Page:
I don't think , her being a woman was the sole reason she lost her job, even though it played a role( albeit a crucial one). Great post guys, it just remind me that qualities such as assertiveness, ability to command respect and trust are as important as technical skills, specially for women, minorities. Just the nature of the business, a snippet at the reality of wall street!!
If the roles were reversed she'd have done the same to him without hesitation. Heck, put me in that position and I wouldn't hesitate. Nothing personal, purely business. The ones who reach that level tend to be sociopaths -- intelligent, articulate, personable, charismatic, but utterly devoid of real human feelings.
At some point this topic might be discussed. For example, those who are good at math tend to suffer disproportionately from Asperger's syndrome (reportedly 25% of Cambridge math undergrads). I suspect that if there's some way of measuring sociopathic inclinations, math and programming people will also be disproportionately represented.
Though the writer assumes a silly moralising tone and doesn't really understand what sociopaths are like at root (might as well criticise a tiger for being a carnivore). Here is his account of the qualities of a sociopath:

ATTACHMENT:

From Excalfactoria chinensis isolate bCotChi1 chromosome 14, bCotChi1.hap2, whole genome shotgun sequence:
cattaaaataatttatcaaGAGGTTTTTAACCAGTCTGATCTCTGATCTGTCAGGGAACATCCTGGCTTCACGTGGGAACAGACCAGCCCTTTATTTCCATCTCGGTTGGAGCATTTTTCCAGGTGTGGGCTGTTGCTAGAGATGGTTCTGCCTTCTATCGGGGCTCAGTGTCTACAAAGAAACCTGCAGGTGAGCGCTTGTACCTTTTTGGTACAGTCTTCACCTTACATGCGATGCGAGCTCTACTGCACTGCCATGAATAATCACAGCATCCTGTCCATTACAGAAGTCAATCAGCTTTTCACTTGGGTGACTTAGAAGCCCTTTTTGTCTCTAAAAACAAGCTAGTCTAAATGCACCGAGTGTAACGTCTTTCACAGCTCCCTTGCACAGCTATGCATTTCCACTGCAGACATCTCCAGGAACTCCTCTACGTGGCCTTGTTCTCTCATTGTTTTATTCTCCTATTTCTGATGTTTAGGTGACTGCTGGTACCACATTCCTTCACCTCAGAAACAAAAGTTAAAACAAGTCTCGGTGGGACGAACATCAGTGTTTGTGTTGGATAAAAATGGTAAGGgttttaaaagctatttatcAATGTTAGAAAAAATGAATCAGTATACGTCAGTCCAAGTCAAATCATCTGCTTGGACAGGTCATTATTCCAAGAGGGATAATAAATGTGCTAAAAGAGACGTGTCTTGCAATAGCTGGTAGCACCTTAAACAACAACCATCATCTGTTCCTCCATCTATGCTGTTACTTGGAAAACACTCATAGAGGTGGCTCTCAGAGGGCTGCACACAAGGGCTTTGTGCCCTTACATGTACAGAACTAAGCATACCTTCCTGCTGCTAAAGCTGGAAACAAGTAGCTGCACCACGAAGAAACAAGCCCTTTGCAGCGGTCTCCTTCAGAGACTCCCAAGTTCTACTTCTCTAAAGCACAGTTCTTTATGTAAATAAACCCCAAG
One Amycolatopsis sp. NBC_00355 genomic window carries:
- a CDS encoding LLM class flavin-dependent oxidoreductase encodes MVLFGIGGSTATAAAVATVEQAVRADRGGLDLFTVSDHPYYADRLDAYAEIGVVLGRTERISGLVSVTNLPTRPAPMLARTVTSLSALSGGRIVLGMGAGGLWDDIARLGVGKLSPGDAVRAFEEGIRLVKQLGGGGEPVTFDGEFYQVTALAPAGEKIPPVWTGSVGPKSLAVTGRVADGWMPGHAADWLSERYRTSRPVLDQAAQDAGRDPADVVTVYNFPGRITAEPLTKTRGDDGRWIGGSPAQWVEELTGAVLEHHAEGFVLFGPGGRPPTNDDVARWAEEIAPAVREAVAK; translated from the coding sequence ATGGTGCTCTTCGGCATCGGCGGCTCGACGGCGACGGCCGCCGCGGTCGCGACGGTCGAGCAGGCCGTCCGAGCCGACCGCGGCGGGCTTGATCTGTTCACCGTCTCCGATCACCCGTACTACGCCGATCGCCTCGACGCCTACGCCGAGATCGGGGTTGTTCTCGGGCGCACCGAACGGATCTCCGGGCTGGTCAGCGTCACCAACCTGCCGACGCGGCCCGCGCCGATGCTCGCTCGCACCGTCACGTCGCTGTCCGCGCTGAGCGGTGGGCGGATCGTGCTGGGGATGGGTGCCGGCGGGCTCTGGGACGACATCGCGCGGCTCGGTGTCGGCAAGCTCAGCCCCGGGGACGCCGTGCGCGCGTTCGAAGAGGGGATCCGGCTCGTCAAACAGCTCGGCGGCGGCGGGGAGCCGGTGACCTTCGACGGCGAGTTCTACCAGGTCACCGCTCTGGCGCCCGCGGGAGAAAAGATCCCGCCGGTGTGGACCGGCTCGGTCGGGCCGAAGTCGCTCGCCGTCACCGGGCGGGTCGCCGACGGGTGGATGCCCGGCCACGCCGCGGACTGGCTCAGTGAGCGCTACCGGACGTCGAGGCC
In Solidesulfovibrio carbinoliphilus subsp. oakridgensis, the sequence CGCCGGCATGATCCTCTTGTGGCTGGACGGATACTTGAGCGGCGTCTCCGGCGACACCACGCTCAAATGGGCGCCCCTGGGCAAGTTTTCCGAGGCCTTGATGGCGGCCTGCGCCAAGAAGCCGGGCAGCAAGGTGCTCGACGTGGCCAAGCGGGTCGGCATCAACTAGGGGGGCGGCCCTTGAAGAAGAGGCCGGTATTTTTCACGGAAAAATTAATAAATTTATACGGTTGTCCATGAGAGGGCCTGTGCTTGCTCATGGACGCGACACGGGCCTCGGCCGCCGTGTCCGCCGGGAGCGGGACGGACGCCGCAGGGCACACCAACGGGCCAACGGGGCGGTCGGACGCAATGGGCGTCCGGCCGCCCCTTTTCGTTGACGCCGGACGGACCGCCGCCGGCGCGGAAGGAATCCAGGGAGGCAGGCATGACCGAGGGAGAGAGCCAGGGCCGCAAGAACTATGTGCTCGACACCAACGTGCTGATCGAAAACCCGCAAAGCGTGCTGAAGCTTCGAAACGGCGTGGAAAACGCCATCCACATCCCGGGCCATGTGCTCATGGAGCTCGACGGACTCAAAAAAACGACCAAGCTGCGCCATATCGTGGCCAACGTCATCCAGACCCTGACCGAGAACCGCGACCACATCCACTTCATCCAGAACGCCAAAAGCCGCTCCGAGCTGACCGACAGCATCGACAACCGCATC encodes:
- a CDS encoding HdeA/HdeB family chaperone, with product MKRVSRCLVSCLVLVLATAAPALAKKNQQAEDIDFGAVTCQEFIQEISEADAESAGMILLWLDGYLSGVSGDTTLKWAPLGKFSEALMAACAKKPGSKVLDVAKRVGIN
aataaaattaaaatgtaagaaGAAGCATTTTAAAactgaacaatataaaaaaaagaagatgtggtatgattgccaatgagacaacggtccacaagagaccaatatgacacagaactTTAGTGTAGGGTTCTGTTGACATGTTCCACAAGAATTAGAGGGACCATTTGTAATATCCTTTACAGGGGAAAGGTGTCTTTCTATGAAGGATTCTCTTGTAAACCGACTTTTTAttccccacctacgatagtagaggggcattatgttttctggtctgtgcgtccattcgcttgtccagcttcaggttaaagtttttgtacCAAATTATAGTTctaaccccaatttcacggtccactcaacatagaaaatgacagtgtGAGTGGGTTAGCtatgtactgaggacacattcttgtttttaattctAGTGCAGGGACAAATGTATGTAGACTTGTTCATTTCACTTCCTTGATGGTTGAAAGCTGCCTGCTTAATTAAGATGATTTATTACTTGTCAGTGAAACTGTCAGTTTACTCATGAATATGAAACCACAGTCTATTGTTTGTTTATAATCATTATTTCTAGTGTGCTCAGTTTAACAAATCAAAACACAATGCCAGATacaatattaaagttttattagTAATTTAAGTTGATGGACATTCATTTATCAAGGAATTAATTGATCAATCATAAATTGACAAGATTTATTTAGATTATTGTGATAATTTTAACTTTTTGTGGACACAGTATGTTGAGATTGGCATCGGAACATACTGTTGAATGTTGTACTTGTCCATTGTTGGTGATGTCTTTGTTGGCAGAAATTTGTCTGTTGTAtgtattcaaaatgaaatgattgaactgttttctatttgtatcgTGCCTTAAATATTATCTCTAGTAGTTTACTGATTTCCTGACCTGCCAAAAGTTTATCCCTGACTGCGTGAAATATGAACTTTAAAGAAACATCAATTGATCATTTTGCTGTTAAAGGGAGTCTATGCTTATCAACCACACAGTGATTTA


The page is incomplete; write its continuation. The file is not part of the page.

Glib, superficially charming, often highly verbal
Promiscuous sexual behavior
Manipulative and cunning
High sense of entitlement
Lacks a sense of moral responsibility or moral conscience
Callousness, lack of empathy
Lying without remorse, shame or guilt
Interested only in their personal needs or desires, without concern for other people
Except for the sexual proclivity, which is irrelevant, these are all useful qualities in the dog-eat-dog world we live in.
This statement is either nonsensical or tautological, depending on how you interpret it. Nothing wrong--in whose eyes? In the eyes of a sociopath? Of course not--he operates purely pragmatically, never in terms of intrinsic right and wrong. In the eyes of someone with a "traditional" morality? I think you've already answered that one:
the writer assumes a silly moralising tone and doesn't really understand what sociopaths are like at root (might as well criticise a tiger for being a carnivore).
The question gets interesting when you consider whether the tiger can choose not to be a carnivore--or if an herbivore can choose to start eating meat. Either way, the issue is more about behaviorism than morality.